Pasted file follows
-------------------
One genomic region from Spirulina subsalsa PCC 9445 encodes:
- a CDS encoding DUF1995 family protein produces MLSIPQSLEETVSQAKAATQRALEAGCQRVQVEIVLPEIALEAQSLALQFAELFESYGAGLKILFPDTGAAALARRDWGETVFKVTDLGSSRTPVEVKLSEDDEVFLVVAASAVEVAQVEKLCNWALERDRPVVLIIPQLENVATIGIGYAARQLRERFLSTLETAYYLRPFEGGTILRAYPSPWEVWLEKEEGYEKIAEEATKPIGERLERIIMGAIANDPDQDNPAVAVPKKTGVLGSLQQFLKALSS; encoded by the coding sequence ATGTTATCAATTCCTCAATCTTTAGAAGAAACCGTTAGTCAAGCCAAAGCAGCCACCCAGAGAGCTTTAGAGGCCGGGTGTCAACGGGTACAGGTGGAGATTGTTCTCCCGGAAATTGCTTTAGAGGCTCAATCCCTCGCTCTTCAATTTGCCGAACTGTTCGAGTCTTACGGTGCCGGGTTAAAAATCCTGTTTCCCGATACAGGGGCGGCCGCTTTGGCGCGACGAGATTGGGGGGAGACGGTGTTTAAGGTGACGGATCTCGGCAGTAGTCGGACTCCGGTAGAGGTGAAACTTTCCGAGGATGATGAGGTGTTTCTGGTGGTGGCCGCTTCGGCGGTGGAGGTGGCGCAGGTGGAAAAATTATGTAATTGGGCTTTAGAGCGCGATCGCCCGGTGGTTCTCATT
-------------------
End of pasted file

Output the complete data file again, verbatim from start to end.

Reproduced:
One genomic region from Spirulina subsalsa PCC 9445 encodes:
- a CDS encoding DUF1995 family protein produces MLSIPQSLEETVSQAKAATQRALEAGCQRVQVEIVLPEIALEAQSLALQFAELFESYGAGLKILFPDTGAAALARRDWGETVFKVTDLGSSRTPVEVKLSEDDEVFLVVAASAVEVAQVEKLCNWALERDRPVVLIIPQLENVATIGIGYAARQLRERFLSTLETAYYLRPFEGGTILRAYPSPWEVWLEKEEGYEKIAEEATKPIGERLERIIMGAIANDPDQDNPAVAVPKKTGVLGSLQQFLKALSS; encoded by the coding sequence ATGTTATCAATTCCTCAATCTTTAGAAGAAACCGTTAGTCAAGCCAAAGCAGCCACCCAGAGAGCTTTAGAGGCCGGGTGTCAACGGGTACAGGTGGAGATTGTTCTCCCGGAAATTGCTTTAGAGGCTCAATCCCTCGCTCTTCAATTTGCCGAACTGTTCGAGTCTTACGGTGCCGGGTTAAAAATCCTGTTTCCCGATACAGGGGCGGCCGCTTTGGCGCGACGAGATTGGGGGGAGACGGTGTTTAAGGTGACGGATCTCGGCAGTAGTCGGACTCCGGTAGAGGTGAAACTTTCCGAGGATGATGAGGTGTTTCTGGTGGTGGCCGCTTCGGCGGTGGAGGTGGCGCAGGTGGAAAAATTATGTAATTGGGCTTTAGAGCGCGATCGCCCGGTGGTTCTCATT